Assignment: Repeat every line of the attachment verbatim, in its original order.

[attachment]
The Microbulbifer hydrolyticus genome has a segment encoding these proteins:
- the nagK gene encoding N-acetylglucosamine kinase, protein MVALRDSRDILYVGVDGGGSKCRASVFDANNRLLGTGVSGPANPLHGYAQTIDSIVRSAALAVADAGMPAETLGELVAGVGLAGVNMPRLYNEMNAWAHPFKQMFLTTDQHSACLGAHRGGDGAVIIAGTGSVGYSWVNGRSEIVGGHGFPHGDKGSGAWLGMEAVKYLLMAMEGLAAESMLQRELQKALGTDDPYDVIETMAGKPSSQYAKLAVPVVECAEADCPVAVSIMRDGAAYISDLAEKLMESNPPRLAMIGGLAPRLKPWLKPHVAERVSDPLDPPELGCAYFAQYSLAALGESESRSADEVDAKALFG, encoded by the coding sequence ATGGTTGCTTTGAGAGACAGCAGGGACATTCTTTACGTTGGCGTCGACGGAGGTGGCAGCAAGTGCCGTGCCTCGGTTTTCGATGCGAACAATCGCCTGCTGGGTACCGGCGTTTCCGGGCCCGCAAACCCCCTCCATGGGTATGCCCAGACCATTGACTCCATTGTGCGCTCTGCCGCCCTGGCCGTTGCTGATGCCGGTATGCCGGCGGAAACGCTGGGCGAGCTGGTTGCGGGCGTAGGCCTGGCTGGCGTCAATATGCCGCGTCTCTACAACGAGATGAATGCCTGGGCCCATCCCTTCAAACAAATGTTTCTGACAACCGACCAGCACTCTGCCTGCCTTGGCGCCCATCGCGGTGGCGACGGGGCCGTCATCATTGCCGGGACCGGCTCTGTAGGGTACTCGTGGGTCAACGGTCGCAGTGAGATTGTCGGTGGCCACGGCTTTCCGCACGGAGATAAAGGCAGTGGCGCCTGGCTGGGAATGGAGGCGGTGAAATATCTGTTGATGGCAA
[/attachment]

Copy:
The Microbulbifer hydrolyticus genome has a segment encoding these proteins:
- the nagK gene encoding N-acetylglucosamine kinase, protein MVALRDSRDILYVGVDGGGSKCRASVFDANNRLLGTGVSGPANPLHGYAQTIDSIVRSAALAVADAGMPAETLGELVAGVGLAGVNMPRLYNEMNAWAHPFKQMFLTTDQHSACLGAHRGGDGAVIIAGTGSVGYSWVNGRSEIVGGHGFPHGDKGSGAWLGMEAVKYLLMAMEGLAAESMLQRELQKALGTDDPYDVIETMAGKPSSQYAKLAVPVVECAEADCPVAVSIMRDGAAYISDLAEKLMESNPPRLAMIGGLAPRLKPWLKPHVAERVSDPLDPPELGCAYFAQYSLAALGESESRSADEVDAKALFG, encoded by the coding sequence ATGGTTGCTTTGAGAGACAGCAGGGACATTCTTTACGTTGGCGTCGACGGAGGTGGCAGCAAGTGCCGTGCCTCGGTTTTCGATGCGAACAATCGCCTGCTGGGTACCGGCGTTTCCGGGCCCGCAAACCCCCTCCATGGGTATGCCCAGACCATTGACTCCATTGTGCGCTCTGCCGCCCTGGCCGTTGCTGATGCCGGTATGCCGGCGGAAACGCTGGGCGAGCTGGTTGCGGGCGTAGGCCTGGCTGGCGTCAATATGCCGCGTCTCTACAACGAGATGAATGCCTGGGCCCATCCCTTCAAACAAATGTTTCTGACAACCGACCAGCACTCTGCCTGCCTTGGCGCCCATCGCGGTGGCGACGGGGCCGTCATCATTGCCGGGACCGGCTCTGTAGGGTACTCGTGGGTCAACGGTCGCAGTGAGATTGTCGGTGGCCACGGCTTTCCGCACGGAGATAAAGGCAGTGGCGCCTGGCTGGGAATGGAGGCGGTGAAATATCTGTTGATGGCAA